Nouns and Gender


German nouns – three genders

German nouns – three genders

What are nouns? Nouns are words used to name living creatures, objects, abstract qualities or concepts: German nouns – three genders In German, all nouns are classed as having one of three genders: masculine, feminine or neuter and are written with an initial capital letter. In dictionaries, the gender is usually indicated with m for masculine nouns, f for feminine nouns and nt for neuter nouns. W... »

Endings indicating the gender

Endings indicating the gender

Masculine endings The following endings usually indicate that the noun is masculine: An exception is das Labor ‘laboratory’. Feminine endings Some exceptions are: das Sofa ‘sofa’, das Genie ‘genius’, das Abitur ‘A levels’. Note that about 90 per cent of nouns ending in -e are also feminine: Exceptions include: das Auge ‘eye’, das Interesse ‘interest’, der Käse ‘cheese’, der Name ‘name’, and all ma... »

Groups of nouns

Groups of nouns

There are also certain groups of nouns, usually linked by meaning, which tend to be masculine or feminine or neuter: »

Compound nouns

Compound nouns

The last noun defines the gender – Compound nouns usually consist of two or more nouns. The gender is defined by the last noun: der Computer + das Spiel → das Computerspiel der Bauch + der Tanz + die Lehrerin → die Bauchtanzlehrerin Adding -s When joining noun + noun together an extra -s is often inserted to link the components and to make the pronunciation easier. This usually happens when ... »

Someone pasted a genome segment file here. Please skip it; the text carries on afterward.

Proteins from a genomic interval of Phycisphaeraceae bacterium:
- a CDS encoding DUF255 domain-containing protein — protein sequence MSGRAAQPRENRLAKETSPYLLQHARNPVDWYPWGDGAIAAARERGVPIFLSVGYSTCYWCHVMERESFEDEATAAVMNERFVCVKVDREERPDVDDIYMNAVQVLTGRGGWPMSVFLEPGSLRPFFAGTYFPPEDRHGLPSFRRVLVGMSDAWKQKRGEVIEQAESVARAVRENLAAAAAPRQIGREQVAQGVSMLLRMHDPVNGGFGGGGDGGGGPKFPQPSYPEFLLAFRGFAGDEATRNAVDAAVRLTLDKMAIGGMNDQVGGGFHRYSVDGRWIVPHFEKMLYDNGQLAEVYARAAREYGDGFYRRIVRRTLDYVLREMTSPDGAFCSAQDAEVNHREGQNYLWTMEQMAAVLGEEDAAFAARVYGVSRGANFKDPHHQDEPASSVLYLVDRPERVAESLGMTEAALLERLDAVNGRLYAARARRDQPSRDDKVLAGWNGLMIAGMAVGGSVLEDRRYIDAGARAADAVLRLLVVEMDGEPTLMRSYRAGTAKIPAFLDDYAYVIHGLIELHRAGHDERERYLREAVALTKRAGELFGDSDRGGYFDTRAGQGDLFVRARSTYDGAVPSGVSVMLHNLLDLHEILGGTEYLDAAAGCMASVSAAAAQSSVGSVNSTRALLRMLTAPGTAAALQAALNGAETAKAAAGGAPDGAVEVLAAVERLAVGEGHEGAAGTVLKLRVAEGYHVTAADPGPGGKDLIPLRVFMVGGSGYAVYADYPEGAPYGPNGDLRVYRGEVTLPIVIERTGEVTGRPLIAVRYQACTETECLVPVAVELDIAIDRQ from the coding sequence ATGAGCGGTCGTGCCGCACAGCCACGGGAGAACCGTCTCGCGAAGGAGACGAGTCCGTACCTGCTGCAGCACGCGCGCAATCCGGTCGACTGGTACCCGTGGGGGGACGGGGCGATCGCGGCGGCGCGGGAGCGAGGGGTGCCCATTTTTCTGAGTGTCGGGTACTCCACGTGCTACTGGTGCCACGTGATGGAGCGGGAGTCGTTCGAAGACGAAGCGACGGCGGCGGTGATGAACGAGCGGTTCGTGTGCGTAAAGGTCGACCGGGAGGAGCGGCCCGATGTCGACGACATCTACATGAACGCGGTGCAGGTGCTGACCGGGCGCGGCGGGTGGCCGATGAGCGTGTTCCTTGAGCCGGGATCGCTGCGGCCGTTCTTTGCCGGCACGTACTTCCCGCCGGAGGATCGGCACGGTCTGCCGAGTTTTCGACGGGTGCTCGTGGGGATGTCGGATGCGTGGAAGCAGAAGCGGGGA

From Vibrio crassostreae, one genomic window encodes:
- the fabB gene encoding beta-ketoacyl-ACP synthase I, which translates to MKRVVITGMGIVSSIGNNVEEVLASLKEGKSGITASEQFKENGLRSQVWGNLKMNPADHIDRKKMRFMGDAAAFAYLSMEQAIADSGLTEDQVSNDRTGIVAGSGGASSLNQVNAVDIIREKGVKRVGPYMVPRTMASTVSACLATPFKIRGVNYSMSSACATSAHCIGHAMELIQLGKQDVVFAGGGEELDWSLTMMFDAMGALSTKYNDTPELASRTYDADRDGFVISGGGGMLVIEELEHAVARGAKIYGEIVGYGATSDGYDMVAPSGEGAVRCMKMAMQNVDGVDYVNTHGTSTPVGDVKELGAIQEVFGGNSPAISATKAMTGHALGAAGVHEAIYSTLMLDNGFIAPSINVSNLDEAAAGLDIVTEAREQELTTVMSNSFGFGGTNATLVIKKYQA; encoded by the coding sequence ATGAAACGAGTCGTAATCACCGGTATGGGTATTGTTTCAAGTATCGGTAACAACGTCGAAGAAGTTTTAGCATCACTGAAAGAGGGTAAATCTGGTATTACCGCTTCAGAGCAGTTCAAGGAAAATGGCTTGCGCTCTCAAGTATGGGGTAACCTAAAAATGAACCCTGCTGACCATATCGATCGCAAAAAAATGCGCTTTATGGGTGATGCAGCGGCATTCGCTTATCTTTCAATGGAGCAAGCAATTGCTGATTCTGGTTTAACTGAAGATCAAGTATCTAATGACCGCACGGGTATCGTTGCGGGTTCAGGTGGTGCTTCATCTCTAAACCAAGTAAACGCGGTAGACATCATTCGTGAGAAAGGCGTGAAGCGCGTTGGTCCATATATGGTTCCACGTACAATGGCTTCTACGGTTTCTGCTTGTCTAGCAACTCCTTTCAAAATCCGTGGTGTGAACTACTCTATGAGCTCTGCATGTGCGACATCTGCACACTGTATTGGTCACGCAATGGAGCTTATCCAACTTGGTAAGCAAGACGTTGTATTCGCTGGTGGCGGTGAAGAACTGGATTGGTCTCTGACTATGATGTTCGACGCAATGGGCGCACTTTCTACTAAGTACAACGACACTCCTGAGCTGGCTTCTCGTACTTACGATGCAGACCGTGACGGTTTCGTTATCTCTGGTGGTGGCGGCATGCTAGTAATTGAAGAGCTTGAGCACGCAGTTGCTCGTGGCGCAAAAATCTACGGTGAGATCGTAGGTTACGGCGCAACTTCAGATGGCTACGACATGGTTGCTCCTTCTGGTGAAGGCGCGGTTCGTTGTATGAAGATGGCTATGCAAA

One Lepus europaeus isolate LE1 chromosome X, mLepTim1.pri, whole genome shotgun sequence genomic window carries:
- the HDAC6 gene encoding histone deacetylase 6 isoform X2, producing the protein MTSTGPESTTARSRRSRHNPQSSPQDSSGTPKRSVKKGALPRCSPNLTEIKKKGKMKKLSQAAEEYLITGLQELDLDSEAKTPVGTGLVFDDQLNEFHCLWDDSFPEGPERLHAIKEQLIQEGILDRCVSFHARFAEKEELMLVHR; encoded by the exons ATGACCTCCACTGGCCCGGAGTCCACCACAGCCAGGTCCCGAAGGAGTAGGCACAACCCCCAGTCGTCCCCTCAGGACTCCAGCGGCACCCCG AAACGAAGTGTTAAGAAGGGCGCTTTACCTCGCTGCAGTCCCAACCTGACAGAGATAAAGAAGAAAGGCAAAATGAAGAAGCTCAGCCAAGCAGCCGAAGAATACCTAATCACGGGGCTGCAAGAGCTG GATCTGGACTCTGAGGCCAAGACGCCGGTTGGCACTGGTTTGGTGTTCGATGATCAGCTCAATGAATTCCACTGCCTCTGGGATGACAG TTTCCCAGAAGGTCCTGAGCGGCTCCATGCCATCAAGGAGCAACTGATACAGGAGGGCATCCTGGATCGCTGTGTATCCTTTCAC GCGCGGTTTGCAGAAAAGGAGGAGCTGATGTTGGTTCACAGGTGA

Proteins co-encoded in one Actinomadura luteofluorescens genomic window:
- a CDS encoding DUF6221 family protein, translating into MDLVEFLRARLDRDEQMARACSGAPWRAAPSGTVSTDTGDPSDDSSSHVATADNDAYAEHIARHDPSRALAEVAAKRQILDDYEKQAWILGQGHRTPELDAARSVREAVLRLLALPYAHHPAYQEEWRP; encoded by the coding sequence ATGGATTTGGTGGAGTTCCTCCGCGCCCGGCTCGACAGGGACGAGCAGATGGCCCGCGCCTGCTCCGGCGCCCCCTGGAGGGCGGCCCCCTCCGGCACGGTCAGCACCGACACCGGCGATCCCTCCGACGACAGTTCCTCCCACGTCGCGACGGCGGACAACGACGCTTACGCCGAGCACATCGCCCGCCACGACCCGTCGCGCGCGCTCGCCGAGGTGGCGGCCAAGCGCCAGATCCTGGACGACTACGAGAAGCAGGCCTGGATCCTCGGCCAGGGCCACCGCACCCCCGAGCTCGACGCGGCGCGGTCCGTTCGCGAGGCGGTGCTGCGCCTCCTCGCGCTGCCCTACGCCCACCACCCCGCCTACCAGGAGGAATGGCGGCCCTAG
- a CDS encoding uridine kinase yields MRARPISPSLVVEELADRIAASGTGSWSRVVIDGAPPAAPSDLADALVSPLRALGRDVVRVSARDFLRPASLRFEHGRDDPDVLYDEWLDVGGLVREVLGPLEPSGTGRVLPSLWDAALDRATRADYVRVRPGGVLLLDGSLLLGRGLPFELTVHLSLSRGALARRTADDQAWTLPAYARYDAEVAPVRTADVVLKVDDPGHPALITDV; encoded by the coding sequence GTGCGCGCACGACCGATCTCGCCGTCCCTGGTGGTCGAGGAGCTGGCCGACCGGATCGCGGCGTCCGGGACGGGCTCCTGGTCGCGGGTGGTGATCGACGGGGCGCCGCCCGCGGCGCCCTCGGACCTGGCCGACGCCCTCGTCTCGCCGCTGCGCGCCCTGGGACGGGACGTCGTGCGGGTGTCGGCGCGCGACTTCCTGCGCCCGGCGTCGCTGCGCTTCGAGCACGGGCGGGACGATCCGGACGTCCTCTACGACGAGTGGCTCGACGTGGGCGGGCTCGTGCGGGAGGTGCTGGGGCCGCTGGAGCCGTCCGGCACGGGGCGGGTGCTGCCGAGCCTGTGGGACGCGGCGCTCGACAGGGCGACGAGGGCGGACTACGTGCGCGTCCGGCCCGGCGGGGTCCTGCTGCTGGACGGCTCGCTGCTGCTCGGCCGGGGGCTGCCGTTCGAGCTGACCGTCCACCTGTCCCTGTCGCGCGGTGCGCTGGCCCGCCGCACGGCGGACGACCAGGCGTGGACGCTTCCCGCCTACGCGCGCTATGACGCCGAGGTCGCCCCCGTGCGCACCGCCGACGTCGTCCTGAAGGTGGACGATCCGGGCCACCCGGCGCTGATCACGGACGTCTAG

Nouns in use

Nouns in use

Determiners and nouns Determiners and nouns When used in sentences, nouns normally appear with determiners such as der, die, das etc. Depending on the function of the noun within the sentence the determiners can change. For example, the definite articles der, die, das and die for plural nouns are used when the noun is the subject of a sentence (nominative case). These articles change to dem, der, ... »

Weak nouns

Weak nouns

About 10 per cent of masculine nouns, usually referring to male people or animals, add -(e)n to all forms apart from the nominative singular. Der Junge spielt mit seinem Gameboy. (nom., sing.) Siehst du den Jungen dort? (acc., sing.) Er kauft dem Jungen eine Flasche Wasser. (dat., sing.) Other examples include: Architekt ‘male architect’, Student ‘male student’, Herr ‘Mr’, ‘gentleman’, Tourist ‘ma... »

Adjectival nouns

Adjectival nouns

Adjectival nouns are derived from adjectives: krank → ein Kranker, eine Kranke ill, sick person reich → ein Reicher, eine Reiche rich person verwandt → ein Verwandter, eine Verwandte relative Adjectives used as nouns follow the pattern of adjectival endings. As an example, here are all forms of Verwandte/r ‘relative’ with the indefinite article: Ein Verwandter von mir wohnt in Bonn. (nom., masc.) ... »